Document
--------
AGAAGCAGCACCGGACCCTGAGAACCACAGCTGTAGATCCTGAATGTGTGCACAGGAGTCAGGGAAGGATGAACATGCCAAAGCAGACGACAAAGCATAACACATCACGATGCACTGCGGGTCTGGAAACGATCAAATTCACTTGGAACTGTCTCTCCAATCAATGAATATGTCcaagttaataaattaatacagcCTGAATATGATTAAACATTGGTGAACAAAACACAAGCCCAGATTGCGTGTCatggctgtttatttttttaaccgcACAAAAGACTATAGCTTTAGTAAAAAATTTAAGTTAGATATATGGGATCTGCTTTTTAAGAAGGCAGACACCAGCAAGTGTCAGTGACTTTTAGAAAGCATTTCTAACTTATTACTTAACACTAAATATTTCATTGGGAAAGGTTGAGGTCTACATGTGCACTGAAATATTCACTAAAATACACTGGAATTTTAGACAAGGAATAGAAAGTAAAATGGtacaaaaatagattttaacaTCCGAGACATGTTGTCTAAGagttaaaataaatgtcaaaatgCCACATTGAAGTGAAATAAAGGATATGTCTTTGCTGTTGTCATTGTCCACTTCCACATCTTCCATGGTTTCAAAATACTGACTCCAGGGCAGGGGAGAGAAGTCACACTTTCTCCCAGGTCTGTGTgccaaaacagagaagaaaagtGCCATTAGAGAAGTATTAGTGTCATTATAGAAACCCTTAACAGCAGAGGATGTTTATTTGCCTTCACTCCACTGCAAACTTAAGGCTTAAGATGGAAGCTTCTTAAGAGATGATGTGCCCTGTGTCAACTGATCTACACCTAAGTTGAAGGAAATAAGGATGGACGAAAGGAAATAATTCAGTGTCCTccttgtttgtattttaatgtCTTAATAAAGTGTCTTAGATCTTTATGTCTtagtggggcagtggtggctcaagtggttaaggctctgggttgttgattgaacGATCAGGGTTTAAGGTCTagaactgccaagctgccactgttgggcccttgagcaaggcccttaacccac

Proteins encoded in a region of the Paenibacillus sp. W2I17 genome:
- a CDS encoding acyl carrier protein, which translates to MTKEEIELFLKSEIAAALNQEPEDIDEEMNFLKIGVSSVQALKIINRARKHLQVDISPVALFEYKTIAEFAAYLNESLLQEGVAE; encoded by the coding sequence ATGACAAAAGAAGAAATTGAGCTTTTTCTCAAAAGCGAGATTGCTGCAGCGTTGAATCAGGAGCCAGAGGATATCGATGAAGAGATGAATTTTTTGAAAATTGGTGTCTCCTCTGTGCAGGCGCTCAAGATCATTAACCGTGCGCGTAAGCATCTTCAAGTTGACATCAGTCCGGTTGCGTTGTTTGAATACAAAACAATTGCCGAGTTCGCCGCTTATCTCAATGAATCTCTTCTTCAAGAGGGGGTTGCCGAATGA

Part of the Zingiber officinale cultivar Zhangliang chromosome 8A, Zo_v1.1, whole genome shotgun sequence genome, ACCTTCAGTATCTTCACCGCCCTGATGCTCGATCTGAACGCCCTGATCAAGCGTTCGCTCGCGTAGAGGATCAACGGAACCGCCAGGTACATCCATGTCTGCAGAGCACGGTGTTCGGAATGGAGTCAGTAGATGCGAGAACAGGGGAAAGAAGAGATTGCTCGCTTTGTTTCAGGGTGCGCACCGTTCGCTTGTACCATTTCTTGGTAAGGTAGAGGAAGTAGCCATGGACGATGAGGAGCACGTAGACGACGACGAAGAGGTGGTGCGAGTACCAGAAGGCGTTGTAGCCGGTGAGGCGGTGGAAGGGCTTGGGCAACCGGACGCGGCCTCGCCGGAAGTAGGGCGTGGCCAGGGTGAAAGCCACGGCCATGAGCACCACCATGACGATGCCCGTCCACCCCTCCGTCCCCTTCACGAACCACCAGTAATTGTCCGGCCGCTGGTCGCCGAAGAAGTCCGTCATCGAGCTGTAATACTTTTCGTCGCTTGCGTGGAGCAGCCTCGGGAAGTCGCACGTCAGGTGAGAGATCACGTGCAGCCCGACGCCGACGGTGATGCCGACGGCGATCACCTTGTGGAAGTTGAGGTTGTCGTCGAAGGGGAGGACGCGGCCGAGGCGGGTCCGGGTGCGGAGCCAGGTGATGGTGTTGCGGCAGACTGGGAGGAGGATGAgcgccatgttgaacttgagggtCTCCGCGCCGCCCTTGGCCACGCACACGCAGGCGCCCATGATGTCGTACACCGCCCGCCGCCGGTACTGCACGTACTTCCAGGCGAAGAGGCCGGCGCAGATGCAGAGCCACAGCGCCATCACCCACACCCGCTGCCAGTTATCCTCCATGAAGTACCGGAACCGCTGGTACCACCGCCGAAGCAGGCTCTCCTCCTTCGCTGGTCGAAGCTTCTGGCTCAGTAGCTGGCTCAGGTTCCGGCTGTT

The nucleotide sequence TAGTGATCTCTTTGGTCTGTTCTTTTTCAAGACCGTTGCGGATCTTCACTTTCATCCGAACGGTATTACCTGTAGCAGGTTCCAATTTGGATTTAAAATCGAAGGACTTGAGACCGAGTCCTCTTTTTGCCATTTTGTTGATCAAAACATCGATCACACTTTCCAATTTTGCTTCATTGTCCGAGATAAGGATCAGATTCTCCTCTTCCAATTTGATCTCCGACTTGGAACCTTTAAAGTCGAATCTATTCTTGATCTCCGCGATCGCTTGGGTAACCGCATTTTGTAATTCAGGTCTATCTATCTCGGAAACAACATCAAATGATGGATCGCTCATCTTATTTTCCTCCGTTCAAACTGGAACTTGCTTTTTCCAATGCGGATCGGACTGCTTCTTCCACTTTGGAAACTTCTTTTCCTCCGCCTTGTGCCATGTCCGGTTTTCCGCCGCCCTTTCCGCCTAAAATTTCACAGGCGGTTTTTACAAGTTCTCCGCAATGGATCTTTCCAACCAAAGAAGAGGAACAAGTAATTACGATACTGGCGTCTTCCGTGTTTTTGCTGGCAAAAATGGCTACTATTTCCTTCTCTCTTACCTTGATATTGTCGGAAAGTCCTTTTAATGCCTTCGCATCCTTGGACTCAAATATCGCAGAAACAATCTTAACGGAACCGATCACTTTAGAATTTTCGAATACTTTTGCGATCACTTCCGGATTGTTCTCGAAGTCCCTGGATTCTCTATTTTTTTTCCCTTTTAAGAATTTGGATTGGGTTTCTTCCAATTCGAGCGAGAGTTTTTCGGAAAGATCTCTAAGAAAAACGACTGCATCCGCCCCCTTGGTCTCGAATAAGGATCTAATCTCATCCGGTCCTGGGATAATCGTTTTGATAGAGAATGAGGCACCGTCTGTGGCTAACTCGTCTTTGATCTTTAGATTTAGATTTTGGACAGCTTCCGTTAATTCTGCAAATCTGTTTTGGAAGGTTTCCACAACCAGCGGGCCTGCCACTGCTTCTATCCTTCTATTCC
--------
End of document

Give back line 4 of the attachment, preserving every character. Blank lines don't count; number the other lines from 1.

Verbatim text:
Part of the Zingiber officinale cultivar Zhangliang chromosome 8A, Zo_v1.1, whole genome shotgun sequence genome, ACCTTCAGTATCTTCACCGCCCTGATGCTCGATCTGAACGCCCTGATCAAGCGTTCGCTCGCGTAGAGGATCAACGGAACCGCCAGGTACATCCATGTCTGCAGAGCACGGTGTTCGGAATGGAGTCAGTAGATGCGAGAACAGGGGAAAGAAGAGATTGCTCGCTTTGTTTCAGGGTGCGCACCGTTCGCTTGTACCATTTCTTGGTAAGGTAGAGGAAGTAGCCATGGACGATGAGGAGCACGTAGACGACGACGAAGAGGTGGTGCGAGTACCAGAAGGCGTTGTAGCCGGTGAGGCGGTGGAAGGGCTTGGGCAACCGGACGCGGCCTCGCCGGAAGTAGGGCGTGGCCAGGGTGAAAGCCACGGCCATGAGCACCACCATGACGATGCCCGTCCACCCCTCCGTCCCCTTCACGAACCACCAGTAATTGTCCGGCCGCTGGTCGCCGAAGAAGTCCGTCATCGAGCTGTAATACTTTTCGTCGCTTGCGTGGAGCAGCCTCGGGAAGTCGCACGTCAGGTGAGAGATCACGTGCAGCCCGACGCCGACGGTGATGCCGACGGCGATCACCTTGTGGAAGTTGAGGTTGTCGTCGAAGGGGAGGACGCGGCCGAGGCGGGTCCGGGTGCGGAGCCAGGTGATGGTGTTGCGGCAGACTGGGAGGAGGATGAgcgccatgttgaacttgagggtCTCCGCGCCGCCCTTGGCCACGCACACGCAGGCGCCCATGATGTCGTACACCGCCCGCCGCCGGTACTGCACGTACTTCCAGGCGAAGAGGCCGGCGCAGATGCAGAGCCACAGCGCCATCACCCACACCCGCTGCCAGTTATCCTCCATGAAGTACCGGAACCGCTGGTACCACCGCCGAAGCAGGCTCTCCTCCTTCGCTGGTCGAAGCTTCTGGCTCAGTAGCTGGCTCAGGTTCCGGCTGTT